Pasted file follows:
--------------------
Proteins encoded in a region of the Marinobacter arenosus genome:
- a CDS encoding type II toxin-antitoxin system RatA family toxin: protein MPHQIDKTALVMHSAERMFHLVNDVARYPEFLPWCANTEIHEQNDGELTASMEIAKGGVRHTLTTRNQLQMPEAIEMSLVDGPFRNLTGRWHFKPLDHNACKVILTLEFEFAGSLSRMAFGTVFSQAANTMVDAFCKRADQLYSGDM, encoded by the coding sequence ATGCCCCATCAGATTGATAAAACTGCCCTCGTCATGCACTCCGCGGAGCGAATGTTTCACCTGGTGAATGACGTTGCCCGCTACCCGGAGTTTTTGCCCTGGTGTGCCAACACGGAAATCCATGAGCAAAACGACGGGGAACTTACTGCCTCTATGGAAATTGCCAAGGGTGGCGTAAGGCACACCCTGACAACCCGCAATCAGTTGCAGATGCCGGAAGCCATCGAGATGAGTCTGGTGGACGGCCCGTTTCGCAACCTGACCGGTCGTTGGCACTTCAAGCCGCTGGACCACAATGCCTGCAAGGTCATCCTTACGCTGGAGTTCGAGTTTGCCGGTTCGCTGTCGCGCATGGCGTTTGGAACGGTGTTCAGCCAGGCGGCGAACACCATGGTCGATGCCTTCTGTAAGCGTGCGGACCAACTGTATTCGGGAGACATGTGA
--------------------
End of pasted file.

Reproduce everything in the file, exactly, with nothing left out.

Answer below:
Proteins encoded in a region of the Marinobacter arenosus genome:
- a CDS encoding type II toxin-antitoxin system RatA family toxin: protein MPHQIDKTALVMHSAERMFHLVNDVARYPEFLPWCANTEIHEQNDGELTASMEIAKGGVRHTLTTRNQLQMPEAIEMSLVDGPFRNLTGRWHFKPLDHNACKVILTLEFEFAGSLSRMAFGTVFSQAANTMVDAFCKRADQLYSGDM, encoded by the coding sequence ATGCCCCATCAGATTGATAAAACTGCCCTCGTCATGCACTCCGCGGAGCGAATGTTTCACCTGGTGAATGACGTTGCCCGCTACCCGGAGTTTTTGCCCTGGTGTGCCAACACGGAAATCCATGAGCAAAACGACGGGGAACTTACTGCCTCTATGGAAATTGCCAAGGGTGGCGTAAGGCACACCCTGACAACCCGCAATCAGTTGCAGATGCCGGAAGCCATCGAGATGAGTCTGGTGGACGGCCCGTTTCGCAACCTGACCGGTCGTTGGCACTTCAAGCCGCTGGACCACAATGCCTGCAAGGTCATCCTTACGCTGGAGTTCGAGTTTGCCGGTTCGCTGTCGCGCATGGCGTTTGGAACGGTGTTCAGCCAGGCGGCGAACACCATGGTCGATGCCTTCTGTAAGCGTGCGGACCAACTGTATTCGGGAGACATGTGA